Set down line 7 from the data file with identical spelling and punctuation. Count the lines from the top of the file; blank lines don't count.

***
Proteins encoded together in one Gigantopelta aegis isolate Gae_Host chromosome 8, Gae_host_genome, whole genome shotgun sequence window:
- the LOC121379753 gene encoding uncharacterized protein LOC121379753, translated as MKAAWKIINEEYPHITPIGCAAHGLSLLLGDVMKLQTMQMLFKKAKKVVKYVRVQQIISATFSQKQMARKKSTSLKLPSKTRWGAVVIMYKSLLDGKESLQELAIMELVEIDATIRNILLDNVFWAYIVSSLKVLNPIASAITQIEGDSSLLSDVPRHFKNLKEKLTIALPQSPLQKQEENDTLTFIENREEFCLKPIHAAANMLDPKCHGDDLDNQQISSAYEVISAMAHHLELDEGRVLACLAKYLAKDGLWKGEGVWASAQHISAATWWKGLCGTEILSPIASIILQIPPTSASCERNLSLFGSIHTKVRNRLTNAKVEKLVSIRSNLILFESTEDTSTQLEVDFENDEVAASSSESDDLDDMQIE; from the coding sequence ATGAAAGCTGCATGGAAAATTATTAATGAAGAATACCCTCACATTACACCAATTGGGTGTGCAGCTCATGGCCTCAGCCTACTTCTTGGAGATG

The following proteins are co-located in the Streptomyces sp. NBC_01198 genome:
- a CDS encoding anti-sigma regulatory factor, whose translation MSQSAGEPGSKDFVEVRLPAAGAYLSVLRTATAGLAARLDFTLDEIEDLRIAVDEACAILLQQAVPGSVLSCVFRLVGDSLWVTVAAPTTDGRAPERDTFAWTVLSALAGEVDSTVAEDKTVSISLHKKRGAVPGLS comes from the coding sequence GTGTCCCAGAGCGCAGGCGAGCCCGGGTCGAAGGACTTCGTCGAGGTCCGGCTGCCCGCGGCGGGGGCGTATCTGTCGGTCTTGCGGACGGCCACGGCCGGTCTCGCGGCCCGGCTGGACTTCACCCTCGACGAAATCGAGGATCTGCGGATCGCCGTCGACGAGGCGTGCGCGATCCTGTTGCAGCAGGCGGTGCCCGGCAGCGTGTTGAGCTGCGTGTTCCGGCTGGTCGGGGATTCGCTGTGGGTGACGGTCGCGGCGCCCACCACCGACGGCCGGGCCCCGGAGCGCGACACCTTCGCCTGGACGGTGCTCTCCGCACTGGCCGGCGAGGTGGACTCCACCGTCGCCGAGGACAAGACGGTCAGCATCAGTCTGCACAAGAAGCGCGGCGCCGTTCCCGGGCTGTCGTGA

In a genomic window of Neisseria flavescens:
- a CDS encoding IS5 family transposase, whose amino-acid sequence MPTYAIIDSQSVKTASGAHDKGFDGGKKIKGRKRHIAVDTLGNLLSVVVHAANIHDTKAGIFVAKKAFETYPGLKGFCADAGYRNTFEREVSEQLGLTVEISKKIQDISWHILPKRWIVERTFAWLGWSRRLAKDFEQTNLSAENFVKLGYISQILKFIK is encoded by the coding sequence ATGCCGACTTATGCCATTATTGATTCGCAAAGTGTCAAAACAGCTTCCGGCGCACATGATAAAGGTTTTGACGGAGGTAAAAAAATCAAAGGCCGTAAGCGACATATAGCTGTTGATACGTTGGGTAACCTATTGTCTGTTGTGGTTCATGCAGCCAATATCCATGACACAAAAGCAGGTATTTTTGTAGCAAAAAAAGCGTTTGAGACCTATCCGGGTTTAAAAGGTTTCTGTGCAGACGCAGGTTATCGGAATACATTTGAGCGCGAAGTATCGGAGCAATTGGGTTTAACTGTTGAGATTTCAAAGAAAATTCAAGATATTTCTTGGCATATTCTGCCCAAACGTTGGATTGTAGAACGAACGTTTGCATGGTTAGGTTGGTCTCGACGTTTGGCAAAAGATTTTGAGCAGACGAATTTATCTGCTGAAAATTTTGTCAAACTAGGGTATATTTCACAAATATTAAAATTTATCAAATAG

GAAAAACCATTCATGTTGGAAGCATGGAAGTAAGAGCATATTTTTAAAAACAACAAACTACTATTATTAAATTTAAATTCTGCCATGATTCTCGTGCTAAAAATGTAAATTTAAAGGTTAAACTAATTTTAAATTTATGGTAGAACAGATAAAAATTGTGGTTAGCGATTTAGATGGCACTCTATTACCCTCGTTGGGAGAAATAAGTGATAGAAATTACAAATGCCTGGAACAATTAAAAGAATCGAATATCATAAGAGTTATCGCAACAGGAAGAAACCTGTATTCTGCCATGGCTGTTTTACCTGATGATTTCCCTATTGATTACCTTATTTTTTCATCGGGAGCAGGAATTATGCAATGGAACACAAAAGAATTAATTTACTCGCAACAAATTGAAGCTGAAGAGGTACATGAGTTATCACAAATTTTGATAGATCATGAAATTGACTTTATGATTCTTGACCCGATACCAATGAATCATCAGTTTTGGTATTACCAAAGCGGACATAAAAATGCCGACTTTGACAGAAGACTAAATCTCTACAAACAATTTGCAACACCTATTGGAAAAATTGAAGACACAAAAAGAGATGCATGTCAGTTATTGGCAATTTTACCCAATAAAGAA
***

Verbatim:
GAAAAACCATTCATGTTGGAAGCATGGAAGTAAGAGCATATTTTTAAAAACAACAAACTACTATTATTAAATTTAAATTCTGCCATGATTCTCGTGCTAAAAATGTAAATTTAAAGGTTAAACTAATTTTAAATTTATGGTAGAACAGATAAAAATTGTGGTTAGCGATTTAGATGGCACTCTATTACCCTCGTTGGGAGAAATAAGTGATAGAAATTACAAATGCCTGGAACAATTAAAAGAATCGAATATCATAAGAGTTATCGCAACAGGAAGAAACCTGTATTCTGCCATGGCTGTTTTACCTGATGATTTCCCTATTGATTACCTTATTTTTTCATCGGGAGCAGGAATTATGCAATGGAACACAAAAGAATTAATTTACTCGCAACAAATTGAAGCTGAAGAGGTACATGAGTTATCACAAATTTTGATAGATCATGAAATTGACTTTATGATTCTTGACCCGATACCAATGAATCATCAGTTTTGGTATTACCAAAGCGGACATAAAAATGCCGACTTTGACAGAAGACTAAATCTCTACAAACAATTTGCAACACCTATTGGAAAAATTGAAGACACAAAAAGAGATGCATGTCAGTTATTGGCAATTTTACCCAATAAAGAA